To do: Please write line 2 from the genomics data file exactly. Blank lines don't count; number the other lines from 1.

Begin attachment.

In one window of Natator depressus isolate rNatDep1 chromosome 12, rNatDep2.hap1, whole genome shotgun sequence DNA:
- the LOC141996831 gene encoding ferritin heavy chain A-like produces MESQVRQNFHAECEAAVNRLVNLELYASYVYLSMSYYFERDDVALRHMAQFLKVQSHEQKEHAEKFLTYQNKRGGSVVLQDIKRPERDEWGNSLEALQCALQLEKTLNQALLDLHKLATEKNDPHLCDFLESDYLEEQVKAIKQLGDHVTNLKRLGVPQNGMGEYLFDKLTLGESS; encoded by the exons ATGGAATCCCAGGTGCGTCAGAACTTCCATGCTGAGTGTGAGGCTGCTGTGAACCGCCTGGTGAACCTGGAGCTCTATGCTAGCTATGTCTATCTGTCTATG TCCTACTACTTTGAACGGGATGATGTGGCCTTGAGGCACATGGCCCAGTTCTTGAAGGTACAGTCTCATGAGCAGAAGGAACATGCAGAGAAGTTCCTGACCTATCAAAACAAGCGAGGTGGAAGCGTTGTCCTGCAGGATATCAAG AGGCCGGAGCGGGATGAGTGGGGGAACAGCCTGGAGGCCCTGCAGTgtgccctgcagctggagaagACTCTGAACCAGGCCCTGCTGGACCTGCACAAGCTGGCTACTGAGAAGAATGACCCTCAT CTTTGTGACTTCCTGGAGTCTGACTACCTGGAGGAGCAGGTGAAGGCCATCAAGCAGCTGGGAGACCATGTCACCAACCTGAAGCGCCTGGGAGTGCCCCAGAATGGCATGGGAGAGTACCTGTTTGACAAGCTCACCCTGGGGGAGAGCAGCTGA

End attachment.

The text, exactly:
- the LOC141996831 gene encoding ferritin heavy chain A-like produces MESQVRQNFHAECEAAVNRLVNLELYASYVYLSMSYYFERDDVALRHMAQFLKVQSHEQKEHAEKFLTYQNKRGGSVVLQDIKRPERDEWGNSLEALQCALQLEKTLNQALLDLHKLATEKNDPHLCDFLESDYLEEQVKAIKQLGDHVTNLKRLGVPQNGMGEYLFDKLTLGESS; encoded by the exons ATGGAATCCCAGGTGCGTCAGAACTTCCATGCTGAGTGTGAGGCTGCTGTGAACCGCCTGGTGAACCTGGAGCTCTATGCTAGCTATGTCTATCTGTCTATG TCCTACTACTTTGAACGGGATGATGTGGCCTTGAGGCACATGGCCCAGTTCTTGAAGGTACAGTCTCATGAGCAGAAGGAACATGCAGAGAAGTTCCTGACCTATCAAAACAAGCGAGGTGGAAGCGTTGTCCTGCAGGATATCAAG AGGCCGGAGCGGGATGAGTGGGGGAACAGCCTGGAGGCCCTGCAGTgtgccctgcagctggagaagACTCTGAACCAGGCCCTGCTGGACCTGCACAAGCTGGCTACTGAGAAGAATGACCCTCAT CTTTGTGACTTCCTGGAGTCTGACTACCTGGAGGAGCAGGTGAAGGCCATCAAGCAGCTGGGAGACCATGTCACCAACCTGAAGCGCCTGGGAGTGCCCCAGAATGGCATGGGAGAGTACCTGTTTGACAAGCTCACCCTGGGGGAGAGCAGCTGA